Game Range Ramblin's
Game Range Articles
by Mike Thompson,
FW&P wildlife biologist,
writing for the Pathfinder
September 20, 2001
Seeley Swan Pathfinder
Seeley Lake, Montana
by Mike Thompson
Early last Friday morning, I was heading out to pick up trash bags and safety vests from the Highway Department in Missoula for cleaning up litter along FWP's Adopt-A-Highway section of Highway 83, near the Game Range. A glance at the fuel gauge convinced me to pull into the nearest gas station first.
I really do appreciate the conveniences I find at the gas pump these days. Like the option of paying at the pump with a credit card. And, the automatic shut-off feature on the nozzle that allows you to walk away and wash your windshield while you're filling up. But, these amenities, and the fact that you no longer have to talk with anyone to purchase gasoline, leave a lot of time for the mind to wander.
Of course, there have been some awful places for the mind to dwell over the past week or so. So, I tried instead to focus on something else. Like the subject for this week's Game Range Ramblings.
I was thinking it might be a good time to offer a bit of clarification on what's happening with the new buildings just a mile north of Clearwater Junction, on the east side of the highway. My subconscious was simultaneously occupied with the task of removing some particularly stubborn sun-baked bug splats from my windshield.
I wondered if some people who saw the new construction are attributing it to FWP, and have always assumed that the land is part of the Game Range. Actually, the land was deeded to the old Boyd Ranch and was part of the Game Range until 1966, when FWP exchanged it to Harold "Bud" Lake. It's my understanding that Mr. Lake then established the store at Clearwater Junction that we know as Stoney's. A quarter-mile wide strip of property along the east side of the Highway is still private land today. Its boundary against the Game Range (just a little more than one mile north of the Junction) is clearly defined by a barbed wire fence heading east from the shoulder of the first curve on Highway 83. Its east boundary against the Reinoehl Conservation Easement is also fenced and can be seen running parallel to the Highway.
Still the pump was pumping, so I dipped the squeegee in the dirty water and moved to the back window of my topper. As my mind drifted back to this column, I thought I should mention that the Lake property was platted in 20-acre parcels for many years before a law was passed that requires public review of subdivisions smaller than 160 acres. These parcels, of which there are seven between the Junction and the Game Range, have been on the market off and on throughout my 14 years in this particular job.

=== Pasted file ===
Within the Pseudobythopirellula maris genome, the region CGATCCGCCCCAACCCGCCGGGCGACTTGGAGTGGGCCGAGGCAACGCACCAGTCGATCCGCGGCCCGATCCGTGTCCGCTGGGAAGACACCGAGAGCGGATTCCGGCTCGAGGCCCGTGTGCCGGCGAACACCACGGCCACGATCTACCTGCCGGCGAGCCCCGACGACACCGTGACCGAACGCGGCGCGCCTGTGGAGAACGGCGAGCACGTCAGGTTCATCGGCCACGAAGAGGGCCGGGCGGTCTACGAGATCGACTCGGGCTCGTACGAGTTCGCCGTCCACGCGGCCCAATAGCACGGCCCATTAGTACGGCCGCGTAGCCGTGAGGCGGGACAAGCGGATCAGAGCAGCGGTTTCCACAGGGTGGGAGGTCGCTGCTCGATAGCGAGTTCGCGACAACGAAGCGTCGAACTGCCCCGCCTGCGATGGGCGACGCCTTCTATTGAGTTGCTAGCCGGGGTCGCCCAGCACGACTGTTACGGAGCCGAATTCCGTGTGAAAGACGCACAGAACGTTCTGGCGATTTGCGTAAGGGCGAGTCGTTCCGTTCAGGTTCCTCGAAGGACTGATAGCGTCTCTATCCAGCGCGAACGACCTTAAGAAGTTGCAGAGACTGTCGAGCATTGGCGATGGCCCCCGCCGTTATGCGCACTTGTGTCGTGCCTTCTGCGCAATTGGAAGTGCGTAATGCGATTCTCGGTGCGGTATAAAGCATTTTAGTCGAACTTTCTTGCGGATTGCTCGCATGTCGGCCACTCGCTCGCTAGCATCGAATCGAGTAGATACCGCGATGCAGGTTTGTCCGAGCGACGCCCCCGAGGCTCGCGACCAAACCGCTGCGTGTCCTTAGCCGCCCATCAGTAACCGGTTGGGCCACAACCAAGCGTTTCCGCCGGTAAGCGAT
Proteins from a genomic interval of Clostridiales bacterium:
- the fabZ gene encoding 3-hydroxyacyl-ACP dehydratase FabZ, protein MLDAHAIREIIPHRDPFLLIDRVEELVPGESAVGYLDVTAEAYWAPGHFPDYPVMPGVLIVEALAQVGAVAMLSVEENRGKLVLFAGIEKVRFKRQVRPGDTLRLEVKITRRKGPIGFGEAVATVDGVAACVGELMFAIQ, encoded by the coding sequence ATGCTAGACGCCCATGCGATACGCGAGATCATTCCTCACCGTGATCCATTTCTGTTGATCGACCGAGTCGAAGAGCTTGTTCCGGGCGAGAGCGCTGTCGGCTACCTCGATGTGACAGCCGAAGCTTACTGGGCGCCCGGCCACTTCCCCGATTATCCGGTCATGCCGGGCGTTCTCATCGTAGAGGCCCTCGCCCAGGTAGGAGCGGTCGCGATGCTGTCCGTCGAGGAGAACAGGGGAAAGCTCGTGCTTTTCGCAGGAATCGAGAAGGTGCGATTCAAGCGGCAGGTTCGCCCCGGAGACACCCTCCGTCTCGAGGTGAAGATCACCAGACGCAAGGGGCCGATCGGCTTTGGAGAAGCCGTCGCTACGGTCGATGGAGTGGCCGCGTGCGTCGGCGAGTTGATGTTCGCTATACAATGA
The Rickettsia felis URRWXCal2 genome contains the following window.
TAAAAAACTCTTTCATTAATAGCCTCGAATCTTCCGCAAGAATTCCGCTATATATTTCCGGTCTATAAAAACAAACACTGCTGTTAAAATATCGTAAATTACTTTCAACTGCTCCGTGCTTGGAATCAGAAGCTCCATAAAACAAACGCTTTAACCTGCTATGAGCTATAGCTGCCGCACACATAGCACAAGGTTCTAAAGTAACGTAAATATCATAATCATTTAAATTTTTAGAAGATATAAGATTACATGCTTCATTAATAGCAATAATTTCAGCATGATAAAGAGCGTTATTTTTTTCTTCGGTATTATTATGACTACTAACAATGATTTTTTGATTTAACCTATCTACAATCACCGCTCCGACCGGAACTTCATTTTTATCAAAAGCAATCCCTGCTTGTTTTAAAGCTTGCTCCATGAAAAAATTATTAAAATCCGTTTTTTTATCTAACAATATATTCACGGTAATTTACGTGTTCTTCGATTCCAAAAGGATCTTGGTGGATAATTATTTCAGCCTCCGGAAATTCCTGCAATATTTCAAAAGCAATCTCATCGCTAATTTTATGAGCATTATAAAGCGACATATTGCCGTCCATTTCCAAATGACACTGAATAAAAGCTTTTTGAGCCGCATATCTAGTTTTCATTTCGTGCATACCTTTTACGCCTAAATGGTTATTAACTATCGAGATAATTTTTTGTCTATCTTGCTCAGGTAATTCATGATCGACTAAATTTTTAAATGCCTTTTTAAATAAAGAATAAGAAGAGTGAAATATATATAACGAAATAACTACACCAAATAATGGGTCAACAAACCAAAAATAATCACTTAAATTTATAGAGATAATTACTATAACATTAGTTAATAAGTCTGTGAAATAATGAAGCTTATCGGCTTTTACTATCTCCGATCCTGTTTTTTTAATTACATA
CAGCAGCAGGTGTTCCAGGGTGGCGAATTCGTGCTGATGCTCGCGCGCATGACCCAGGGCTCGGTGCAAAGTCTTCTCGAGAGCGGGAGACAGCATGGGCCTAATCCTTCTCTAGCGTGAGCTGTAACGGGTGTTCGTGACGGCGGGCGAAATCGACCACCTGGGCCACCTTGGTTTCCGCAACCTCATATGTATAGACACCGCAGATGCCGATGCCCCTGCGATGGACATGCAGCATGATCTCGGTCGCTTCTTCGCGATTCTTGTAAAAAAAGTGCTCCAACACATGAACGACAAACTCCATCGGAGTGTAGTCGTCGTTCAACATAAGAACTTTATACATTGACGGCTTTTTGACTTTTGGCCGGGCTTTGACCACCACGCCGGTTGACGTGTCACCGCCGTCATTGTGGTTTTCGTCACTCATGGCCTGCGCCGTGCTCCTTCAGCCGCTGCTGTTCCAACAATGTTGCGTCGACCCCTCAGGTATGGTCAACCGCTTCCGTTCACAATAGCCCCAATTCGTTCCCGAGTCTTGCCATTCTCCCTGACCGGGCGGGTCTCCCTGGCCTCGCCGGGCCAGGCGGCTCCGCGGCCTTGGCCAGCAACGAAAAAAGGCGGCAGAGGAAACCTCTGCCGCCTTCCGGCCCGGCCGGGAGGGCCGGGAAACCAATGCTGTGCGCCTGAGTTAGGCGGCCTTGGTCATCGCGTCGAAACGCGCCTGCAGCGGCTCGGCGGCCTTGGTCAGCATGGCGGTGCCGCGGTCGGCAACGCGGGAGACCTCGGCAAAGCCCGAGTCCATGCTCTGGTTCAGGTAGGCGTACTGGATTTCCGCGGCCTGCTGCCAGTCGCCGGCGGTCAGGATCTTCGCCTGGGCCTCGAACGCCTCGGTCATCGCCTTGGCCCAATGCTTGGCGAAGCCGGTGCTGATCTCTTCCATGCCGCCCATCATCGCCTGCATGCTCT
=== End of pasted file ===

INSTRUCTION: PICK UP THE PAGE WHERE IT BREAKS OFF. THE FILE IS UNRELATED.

In the 1990s, FWP took a long, hard look at the lands it might try to protect from development around Clearwater Junction. In order to qualify for FWP's Habitat Montana Program, candidate lands must be critically important wildlife habitat. Clearly, the south-facing grassland slopes on the Reinoehl Ranch, which form part of the south boundary of the Game Range and serve as part of the primary winter habitat for the Blackfoot-Clearwater elk herd, qualified as critically important habitat. Subsequently, FWP and Claud Reinoehl agreed that FWP would exchange its fee title ownership of 254 acres on the west side of Highway 83 for a perpetual conservation easement on 600 acres of the Reinoehl Ranch. FWP also retained a conservation easement on the 254 acres it exchanged.
Claud died on July 10, and I will miss him. He was a pleasure to know.
Well, by now I was back on the streets of Missoula, headed once again for the Highway Department. I was reflecting back on how the flats along the Highway, in Mr. Lake's ownership, just didn't shake out as critical to wildlife, and never qualified for FWP funding to purchase a conservation easement there. So, it was only a matter of time before the lots would begin to sell and the homes would be built.
"Geez, what is this guy's problem?" I wondered aloud when a fellow in a large, Coca-Cola delivery truck kept interrupting my composition with loud honks. As hard as I strained in all windows and mirrors, I couldn't see any emergency vehicles that I might be blocking, and I couldn't deduce what kind of obstacle I might be to his appointed deliveries. Finally, when we both stopped at a red light, I cracked my door open to look back and ask what was wrong.
But, before I could speak, my jaw dropped open. There, protruding from the place where my gas cap should have been was the nozzle from the gas pump, still perfectly positioned where I had put it earlier. The long, black, rubber hose trailed behind dramatically. The guy in the Coke truck, with his mission accomplished, was satisfied and now greatly amused.
You can look up the word "humble" in the dictionary, and you can say you know what it means, but it is the involuntary feeling of humility that cannot be described until you have driven away from a gas pump with a big part of the pump still attached. Thankfully, the owner was very easy on me when I returned with the nozzle and hose. "It's a good thing EPA made us install the safety releases on these pumps or we would probably be in flames by now," she observed.
Things turned out so well, in fact, that I made my litter-picking appointment on time, joined by fellow volunteers John Firebaugh and Bob Wiesner. As we drove by the Lake property and the new buildings later that morning, we commented on the pleasing appearance and the platform for an osprey nest that had been installed. Looks like we're going to have nice neighbors.
And, what did my wife, Sharon, think of all this? "I'm not looking forward to your senility," she informed me.